Make a $4 emergency biomass stove from concrete blocks — 4 Comments

  1. A primary design principle of a rocket stove is to use low mass to increase heat transfer and reduce fuel use and emissions. Cinder blocks, masonry rock stoves, and Dakota trenches are energy thieves, meaning the high mass is stealing energy into the pot. A well designed rocket stove utilizes low mass insulation and may include even secondary combustion, heat shields, cast iron tops and other design improvements for boiling large pots of water with minimal fuel that a DIY cinder block rocket stove is incapable of performing.

    There are lots of other stove designs, such as TLUD stoves too, that have more advanced combustion principles that can perform these tasks without having to monitor and feed the stove continuously as well.
    Regards, SilverFire Stoves (

    • Yes, this is true. We’ve covered many other rocket stoves in previous blog posts. The link in my previous comment explains many of these things in detail. The cinder block/brick design is primarily for emergencies. It’s low cost and simplicity helps encourage people to jump in and start experimenting. All too often people read about this stuff but never do anything.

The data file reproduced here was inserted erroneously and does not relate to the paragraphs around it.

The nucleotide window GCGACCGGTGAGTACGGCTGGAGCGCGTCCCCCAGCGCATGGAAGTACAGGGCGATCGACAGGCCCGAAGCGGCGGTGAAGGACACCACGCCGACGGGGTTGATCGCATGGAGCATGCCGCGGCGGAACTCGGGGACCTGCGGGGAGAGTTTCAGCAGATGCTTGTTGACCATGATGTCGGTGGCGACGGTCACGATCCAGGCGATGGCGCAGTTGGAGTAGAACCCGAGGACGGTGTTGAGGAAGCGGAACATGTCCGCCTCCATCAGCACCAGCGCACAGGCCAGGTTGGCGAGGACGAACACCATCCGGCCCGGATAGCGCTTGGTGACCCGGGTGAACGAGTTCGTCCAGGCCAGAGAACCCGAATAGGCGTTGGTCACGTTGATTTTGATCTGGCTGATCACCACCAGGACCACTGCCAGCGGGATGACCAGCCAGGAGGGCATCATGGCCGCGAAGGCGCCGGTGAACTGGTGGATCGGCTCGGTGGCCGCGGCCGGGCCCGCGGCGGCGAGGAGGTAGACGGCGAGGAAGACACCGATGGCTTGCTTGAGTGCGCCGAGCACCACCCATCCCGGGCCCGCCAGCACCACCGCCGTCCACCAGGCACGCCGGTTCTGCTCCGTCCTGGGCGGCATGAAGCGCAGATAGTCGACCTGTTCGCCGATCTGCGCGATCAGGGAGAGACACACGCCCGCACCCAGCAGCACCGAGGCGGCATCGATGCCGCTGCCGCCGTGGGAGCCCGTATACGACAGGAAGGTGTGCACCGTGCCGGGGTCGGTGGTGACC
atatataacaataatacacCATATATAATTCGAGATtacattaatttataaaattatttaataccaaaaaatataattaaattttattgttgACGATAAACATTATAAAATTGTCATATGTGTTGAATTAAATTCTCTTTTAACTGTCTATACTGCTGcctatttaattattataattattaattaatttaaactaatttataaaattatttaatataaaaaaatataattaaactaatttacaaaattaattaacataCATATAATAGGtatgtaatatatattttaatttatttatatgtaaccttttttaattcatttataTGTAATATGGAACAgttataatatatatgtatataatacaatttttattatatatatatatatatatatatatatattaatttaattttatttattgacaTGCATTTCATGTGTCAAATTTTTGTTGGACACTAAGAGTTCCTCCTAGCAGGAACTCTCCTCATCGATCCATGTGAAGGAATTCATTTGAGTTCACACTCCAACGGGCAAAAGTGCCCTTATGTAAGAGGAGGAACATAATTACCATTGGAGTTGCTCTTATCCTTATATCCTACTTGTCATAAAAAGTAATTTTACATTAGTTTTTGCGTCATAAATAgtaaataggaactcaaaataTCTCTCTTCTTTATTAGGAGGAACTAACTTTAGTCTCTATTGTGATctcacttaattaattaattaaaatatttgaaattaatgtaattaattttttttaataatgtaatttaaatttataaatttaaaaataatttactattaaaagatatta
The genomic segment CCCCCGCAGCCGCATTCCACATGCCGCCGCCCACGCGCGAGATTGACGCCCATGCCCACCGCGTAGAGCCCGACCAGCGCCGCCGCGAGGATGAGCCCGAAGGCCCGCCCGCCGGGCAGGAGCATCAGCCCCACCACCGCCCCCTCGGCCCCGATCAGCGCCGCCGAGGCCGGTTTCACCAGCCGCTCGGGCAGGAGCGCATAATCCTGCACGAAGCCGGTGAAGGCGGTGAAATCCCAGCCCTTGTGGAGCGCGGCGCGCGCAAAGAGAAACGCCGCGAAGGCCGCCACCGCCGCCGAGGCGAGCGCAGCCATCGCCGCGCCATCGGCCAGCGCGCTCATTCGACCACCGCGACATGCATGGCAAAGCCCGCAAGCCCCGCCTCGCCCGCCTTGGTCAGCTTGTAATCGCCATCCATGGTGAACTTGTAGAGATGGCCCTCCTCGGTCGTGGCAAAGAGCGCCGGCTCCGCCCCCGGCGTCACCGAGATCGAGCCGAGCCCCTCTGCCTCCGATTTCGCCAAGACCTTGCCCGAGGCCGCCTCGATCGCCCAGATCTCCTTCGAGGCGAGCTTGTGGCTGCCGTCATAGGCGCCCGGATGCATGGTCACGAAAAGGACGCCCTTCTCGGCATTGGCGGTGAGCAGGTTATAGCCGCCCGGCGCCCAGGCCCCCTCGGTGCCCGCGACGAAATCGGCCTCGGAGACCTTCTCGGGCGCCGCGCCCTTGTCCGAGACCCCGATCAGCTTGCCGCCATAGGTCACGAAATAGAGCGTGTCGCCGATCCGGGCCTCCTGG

2. This stove is so easy to do I might make one just for fun with some leftover firebricks. Some people in hot climates cook with these stoves to keep heat out of the house. They’re perfect for backyard get-togethers, backyard camping and canning garden produce. I saw a video of a lady who cooks this way all the time to save money and keep cooking messes outside. She gradually feeds really long branches into the stove so she doesn’t have to cut the wood. Rocket stoves work great with thin branches so you don’t have to buy firewood.

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